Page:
Might & Magic: Clash of Heroes


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Complete Review & Description

“I need to bill you for 44 hours of my life.” This is how my friend greeted me this weekend. I laughed knowing exactly what he meant. The previous week I had sent him a link to Clash of Heroes: Might and Magic for the iPad and that game will eat ALL OF YOUR TIME.

Clash of Heroes: Might and Magic is one of the most time-sucking games I have ever played and it’s one of the only games that I have bought on more than one platform. COH:MM is an RPG, puzzle strategy game set in a fantasy world on the verge of a demonic invasion. And now that it’s been released on Android (alongside Nintendo DS, PSN, Xbox Live, PC, Steam, and iOS), the game’s addiction is more deadly than ever.

You play as a series of young adventurers whose parents are murdered in a demonic raid. While separated across the six lands you must fight your way through enemies and treachery to reclaim the Blade of Binding, the only weapon that can stop the demons from overrunning the world of Ashan when the Blood Moon rises. It’s all very exciting!

While the story is fun (apparently it’s a prequel to Heroes of Might and Magic V, but that doesn’t matter), the gameplay is what truly makes it ‘PopCap-level’ addictive.

The gameplay outside of the RPG elements is simply – battles. Battles are turn-based and take the form of two opposing armies, yours at the bottom moving upwards and your opponent from the top moving down. Each turn you get three moves; a move can be moving a free unit or calling for reinforcements (you can also forfeit moves if you don’t want to use them).

To win, you need to hit your opponent with attacking formations, hitting them requires getting through their attacking formations and walls. In order to create attacking formations you need to line-up a column of three of the same colour. To create a defensive wall you need to line up three or more of the same colour in a row. Walls and attacking formations will both fall to the front line.

Throw in the facts that attacking formations require a certain number of turns to charge before they can attack and different attack power depending on their unit type; that each character’s walls have specific special powers; and that idle (non-charging) units are different defense scores and suddenly you have yourself an intense strategy game.

It’s like Tetris, Space Invaders and Bejewelled all mixed together… and I haven’t even mentioned the Champion Units, Artefacts or Special Powers.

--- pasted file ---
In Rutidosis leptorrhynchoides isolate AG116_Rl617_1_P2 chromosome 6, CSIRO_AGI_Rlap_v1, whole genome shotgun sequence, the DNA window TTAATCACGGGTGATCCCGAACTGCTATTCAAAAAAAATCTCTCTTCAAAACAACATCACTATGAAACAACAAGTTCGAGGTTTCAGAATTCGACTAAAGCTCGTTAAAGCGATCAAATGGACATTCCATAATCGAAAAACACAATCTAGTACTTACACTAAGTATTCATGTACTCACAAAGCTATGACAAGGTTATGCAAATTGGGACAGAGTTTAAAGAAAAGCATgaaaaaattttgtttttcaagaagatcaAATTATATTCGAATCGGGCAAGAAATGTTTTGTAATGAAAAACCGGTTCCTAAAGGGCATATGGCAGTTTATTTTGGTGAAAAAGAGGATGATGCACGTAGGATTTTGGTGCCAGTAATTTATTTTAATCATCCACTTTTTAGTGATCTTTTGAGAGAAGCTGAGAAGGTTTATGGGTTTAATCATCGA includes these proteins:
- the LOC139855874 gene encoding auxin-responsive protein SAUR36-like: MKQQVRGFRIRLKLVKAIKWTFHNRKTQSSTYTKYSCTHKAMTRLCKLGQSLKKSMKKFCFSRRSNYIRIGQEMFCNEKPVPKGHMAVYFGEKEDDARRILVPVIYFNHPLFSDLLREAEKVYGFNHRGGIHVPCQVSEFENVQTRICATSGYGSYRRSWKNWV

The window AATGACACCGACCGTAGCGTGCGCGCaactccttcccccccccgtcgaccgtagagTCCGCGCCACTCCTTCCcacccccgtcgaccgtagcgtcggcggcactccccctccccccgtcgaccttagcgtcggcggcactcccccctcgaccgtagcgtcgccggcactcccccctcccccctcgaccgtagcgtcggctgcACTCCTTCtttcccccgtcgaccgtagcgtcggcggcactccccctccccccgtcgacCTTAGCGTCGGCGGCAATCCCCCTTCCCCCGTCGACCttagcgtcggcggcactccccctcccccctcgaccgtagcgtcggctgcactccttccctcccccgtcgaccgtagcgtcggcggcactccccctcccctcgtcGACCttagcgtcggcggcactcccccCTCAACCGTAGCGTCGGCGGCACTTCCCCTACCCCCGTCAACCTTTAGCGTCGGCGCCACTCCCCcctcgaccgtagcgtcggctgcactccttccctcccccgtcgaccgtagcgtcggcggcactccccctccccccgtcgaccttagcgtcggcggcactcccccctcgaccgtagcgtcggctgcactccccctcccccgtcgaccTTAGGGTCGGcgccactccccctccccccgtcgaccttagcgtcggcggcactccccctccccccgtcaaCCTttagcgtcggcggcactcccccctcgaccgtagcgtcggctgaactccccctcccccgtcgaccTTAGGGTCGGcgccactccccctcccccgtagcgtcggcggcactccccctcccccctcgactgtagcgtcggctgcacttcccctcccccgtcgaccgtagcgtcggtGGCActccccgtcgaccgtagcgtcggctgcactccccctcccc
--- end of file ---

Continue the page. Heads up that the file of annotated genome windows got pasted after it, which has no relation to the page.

As your character progresses through the RPG elements there are minor bounty side-quests, puzzle battles and secret areas to discover. These are worth doing as they give you resources to buy more powerful units, XP to upgrade your current units, unlock “secret” units and sometimes they give you artefacts that can be equipped before battles to give you an advantage.

Moreover, everything you unlock in the story mode follows you to multiplayer. Imagine your friend’s surprise when they discover that you have a Wraith waiting for them in the battle.

Each of your special units (like the aforementioned Wraith) has special abilities and come in two varieties that take up either two or four spaces on the game grid. Learning these powers and how to combine them and chain them with others is the key to winning COH:MM; it is also what will drive you mad.

On the boss levels there is no simple opponent to hit on the far side of an army. Often they are a single unit opposite you, with lots of hit points and several devastating attacks. You have to learn their movements and then strategise about how to line up your attacks, so that they finish charging at the right time.

Multiplayer can be done either live online or offline, the mode varies slightly depending on which platform you are using, but it’s essentially the same game. For the iPad there is a smart “tabletop” mode where each player can sit opposite the tablet and the important numbers on screen (charging times, etc) will rotate depending on whose turn it is. When playing through the PSN you can come up against some awful mismatches. The friend who introduced me to the game often found her 12th level character up against 50th level players – who would blow her away in minutes.

Clash of Heroes: Might and Magic has found the perfect balance between simple gameplay and addictive strategy and for this reason I both recommend it… and warn you away from it.



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